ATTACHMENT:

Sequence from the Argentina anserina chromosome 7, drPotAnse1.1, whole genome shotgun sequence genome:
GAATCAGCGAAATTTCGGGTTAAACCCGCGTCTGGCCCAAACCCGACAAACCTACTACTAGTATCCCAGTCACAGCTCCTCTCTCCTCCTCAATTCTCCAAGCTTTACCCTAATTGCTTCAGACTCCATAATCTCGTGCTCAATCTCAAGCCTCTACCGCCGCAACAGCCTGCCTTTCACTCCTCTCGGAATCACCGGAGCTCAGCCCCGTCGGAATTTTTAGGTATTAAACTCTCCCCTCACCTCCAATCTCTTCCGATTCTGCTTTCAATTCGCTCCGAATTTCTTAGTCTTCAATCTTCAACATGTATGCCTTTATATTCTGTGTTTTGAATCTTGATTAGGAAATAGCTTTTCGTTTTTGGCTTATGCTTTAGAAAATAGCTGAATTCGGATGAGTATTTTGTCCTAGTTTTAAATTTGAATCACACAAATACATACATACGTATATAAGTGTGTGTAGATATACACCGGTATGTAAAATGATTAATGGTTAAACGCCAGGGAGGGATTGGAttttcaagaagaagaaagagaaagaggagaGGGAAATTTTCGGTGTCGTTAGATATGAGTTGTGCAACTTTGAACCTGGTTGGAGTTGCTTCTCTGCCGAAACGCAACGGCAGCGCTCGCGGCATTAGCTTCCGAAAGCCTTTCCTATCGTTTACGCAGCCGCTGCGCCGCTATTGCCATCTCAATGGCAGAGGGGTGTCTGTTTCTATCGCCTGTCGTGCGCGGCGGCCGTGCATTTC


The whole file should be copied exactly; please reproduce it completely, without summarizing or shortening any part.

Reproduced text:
Sequence from the Argentina anserina chromosome 7, drPotAnse1.1, whole genome shotgun sequence genome:
GAATCAGCGAAATTTCGGGTTAAACCCGCGTCTGGCCCAAACCCGACAAACCTACTACTAGTATCCCAGTCACAGCTCCTCTCTCCTCCTCAATTCTCCAAGCTTTACCCTAATTGCTTCAGACTCCATAATCTCGTGCTCAATCTCAAGCCTCTACCGCCGCAACAGCCTGCCTTTCACTCCTCTCGGAATCACCGGAGCTCAGCCCCGTCGGAATTTTTAGGTATTAAACTCTCCCCTCACCTCCAATCTCTTCCGATTCTGCTTTCAATTCGCTCCGAATTTCTTAGTCTTCAATCTTCAACATGTATGCCTTTATATTCTGTGTTTTGAATCTTGATTAGGAAATAGCTTTTCGTTTTTGGCTTATGCTTTAGAAAATAGCTGAATTCGGATGAGTATTTTGTCCTAGTTTTAAATTTGAATCACACAAATACATACATACGTATATAAGTGTGTGTAGATATACACCGGTATGTAAAATGATTAATGGTTAAACGCCAGGGAGGGATTGGAttttcaagaagaagaaagagaaagaggagaGGGAAATTTTCGGTGTCGTTAGATATGAGTTGTGCAACTTTGAACCTGGTTGGAGTTGCTTCTCTGCCGAAACGCAACGGCAGCGCTCGCGGCATTAGCTTCCGAAAGCCTTTCCTATCGTTTACGCAGCCGCTGCGCCGCTATTGCCATCTCAATGGCAGAGGGGTGTCTGTTTCTATCGCCTGTCGTGCGCGGCGGCCGTGCATTTC